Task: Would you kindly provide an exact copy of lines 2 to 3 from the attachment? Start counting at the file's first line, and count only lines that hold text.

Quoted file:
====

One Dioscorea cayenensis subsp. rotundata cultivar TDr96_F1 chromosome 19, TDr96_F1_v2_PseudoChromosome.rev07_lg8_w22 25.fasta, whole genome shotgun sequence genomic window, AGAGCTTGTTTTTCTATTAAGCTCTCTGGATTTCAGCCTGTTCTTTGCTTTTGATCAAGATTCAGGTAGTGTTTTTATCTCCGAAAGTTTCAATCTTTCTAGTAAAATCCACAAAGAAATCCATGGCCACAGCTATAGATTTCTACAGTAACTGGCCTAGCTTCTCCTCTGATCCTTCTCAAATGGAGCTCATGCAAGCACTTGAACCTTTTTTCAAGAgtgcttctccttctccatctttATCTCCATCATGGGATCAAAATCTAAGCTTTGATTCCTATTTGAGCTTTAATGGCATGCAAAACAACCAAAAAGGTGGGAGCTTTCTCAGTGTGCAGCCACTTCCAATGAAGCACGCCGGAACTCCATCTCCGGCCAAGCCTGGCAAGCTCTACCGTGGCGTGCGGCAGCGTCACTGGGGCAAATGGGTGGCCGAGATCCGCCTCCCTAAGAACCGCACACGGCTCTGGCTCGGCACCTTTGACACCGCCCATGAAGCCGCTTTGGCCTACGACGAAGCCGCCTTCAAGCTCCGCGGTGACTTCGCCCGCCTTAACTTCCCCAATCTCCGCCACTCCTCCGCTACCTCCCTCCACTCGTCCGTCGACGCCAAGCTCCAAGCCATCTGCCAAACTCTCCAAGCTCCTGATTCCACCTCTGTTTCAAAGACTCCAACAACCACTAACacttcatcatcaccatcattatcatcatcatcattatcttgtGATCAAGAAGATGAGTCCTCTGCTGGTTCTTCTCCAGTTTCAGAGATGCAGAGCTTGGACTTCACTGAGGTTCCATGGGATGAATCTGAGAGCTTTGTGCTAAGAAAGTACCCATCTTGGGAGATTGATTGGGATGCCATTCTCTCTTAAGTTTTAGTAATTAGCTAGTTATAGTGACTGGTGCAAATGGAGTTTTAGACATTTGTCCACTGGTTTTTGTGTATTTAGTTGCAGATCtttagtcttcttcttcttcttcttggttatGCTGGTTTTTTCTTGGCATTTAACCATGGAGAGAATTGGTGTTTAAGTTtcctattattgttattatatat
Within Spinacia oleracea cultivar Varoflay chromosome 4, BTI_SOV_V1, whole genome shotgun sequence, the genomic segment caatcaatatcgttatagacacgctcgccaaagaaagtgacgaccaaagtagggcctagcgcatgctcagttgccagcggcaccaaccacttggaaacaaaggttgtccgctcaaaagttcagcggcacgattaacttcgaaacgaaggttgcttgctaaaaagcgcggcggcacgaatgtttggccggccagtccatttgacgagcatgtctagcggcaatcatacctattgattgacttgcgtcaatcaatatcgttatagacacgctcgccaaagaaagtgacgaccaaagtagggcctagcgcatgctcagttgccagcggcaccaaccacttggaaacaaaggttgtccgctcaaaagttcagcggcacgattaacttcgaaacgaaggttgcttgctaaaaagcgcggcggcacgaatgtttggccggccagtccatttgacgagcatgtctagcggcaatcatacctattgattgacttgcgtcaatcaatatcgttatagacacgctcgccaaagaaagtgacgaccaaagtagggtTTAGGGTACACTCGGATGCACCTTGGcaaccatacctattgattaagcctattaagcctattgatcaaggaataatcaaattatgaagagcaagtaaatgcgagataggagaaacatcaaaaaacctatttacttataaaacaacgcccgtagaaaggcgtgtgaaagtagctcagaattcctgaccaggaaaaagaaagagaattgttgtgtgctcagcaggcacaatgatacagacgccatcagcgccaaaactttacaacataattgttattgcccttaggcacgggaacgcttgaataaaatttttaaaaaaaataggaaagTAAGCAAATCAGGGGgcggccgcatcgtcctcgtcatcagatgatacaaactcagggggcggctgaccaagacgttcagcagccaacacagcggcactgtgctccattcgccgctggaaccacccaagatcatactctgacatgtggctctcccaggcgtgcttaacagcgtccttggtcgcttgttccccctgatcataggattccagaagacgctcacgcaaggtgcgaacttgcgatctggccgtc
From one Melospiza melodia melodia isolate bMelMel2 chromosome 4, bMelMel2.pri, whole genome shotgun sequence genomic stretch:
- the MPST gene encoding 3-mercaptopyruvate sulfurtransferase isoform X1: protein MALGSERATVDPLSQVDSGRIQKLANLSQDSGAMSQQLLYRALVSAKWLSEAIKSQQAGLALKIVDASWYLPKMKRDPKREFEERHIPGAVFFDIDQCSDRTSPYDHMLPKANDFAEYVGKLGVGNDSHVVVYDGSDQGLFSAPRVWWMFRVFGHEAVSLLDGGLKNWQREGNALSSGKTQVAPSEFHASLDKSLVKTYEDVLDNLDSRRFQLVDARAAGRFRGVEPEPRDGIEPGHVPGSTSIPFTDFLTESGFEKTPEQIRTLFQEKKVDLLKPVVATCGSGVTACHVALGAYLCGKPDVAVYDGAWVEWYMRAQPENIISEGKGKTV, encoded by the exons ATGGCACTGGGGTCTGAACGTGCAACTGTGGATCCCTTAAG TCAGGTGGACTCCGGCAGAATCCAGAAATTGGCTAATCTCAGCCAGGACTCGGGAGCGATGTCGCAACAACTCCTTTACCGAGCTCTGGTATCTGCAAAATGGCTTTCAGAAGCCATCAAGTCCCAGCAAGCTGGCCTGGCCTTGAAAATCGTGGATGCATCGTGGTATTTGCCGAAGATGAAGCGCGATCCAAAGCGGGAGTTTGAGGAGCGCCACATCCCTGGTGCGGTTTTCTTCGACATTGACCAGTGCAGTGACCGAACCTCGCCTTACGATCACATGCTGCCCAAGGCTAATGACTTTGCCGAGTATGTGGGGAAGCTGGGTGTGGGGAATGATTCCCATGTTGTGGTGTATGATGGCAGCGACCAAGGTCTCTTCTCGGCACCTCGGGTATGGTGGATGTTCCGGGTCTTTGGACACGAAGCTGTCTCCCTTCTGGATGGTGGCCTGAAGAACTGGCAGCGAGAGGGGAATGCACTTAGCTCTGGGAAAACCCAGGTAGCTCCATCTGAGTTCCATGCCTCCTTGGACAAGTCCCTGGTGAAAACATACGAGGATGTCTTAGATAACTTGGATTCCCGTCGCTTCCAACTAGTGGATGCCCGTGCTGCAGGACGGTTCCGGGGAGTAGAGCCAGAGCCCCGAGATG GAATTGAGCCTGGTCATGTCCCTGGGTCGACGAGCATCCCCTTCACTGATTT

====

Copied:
Within Spinacia oleracea cultivar Varoflay chromosome 4, BTI_SOV_V1, whole genome shotgun sequence, the genomic segment caatcaatatcgttatagacacgctcgccaaagaaagtgacgaccaaagtagggcctagcgcatgctcagttgccagcggcaccaaccacttggaaacaaaggttgtccgctcaaaagttcagcggcacgattaacttcgaaacgaaggttgcttgctaaaaagcgcggcggcacgaatgtttggccggccagtccatttgacgagcatgtctagcggcaatcatacctattgattgacttgcgtcaatcaatatcgttatagacacgctcgccaaagaaagtgacgaccaaagtagggcctagcgcatgctcagttgccagcggcaccaaccacttggaaacaaaggttgtccgctcaaaagttcagcggcacgattaacttcgaaacgaaggttgcttgctaaaaagcgcggcggcacgaatgtttggccggccagtccatttgacgagcatgtctagcggcaatcatacctattgattgacttgcgtcaatcaatatcgttatagacacgctcgccaaagaaagtgacgaccaaagtagggtTTAGGGTACACTCGGATGCACCTTGGcaaccatacctattgattaagcctattaagcctattgatcaaggaataatcaaattatgaagagcaagtaaatgcgagataggagaaacatcaaaaaacctatttacttataaaacaacgcccgtagaaaggcgtgtgaaagtagctcagaattcctgaccaggaaaaagaaagagaattgttgtgtgctcagcaggcacaatgatacagacgccatcagcgccaaaactttacaacataattgttattgcccttaggcacgggaacgcttgaataaaatttttaaaaaaaataggaaagTAAGCAAATCAGGGGgcggccgcatcgtcctcgtcatcagatgatacaaactcagggggcggctgaccaagacgttcagcagccaacacagcggcactgtgctccattcgccgctggaaccacccaagatcatactctgacatgtggctctcccaggcgtgcttaacagcgtccttggtcgcttgttccccctgatcataggattccagaagacgctcacgcaaggtgcgaacttgcgatctggccgtc
From one Melospiza melodia melodia isolate bMelMel2 chromosome 4, bMelMel2.pri, whole genome shotgun sequence genomic stretch: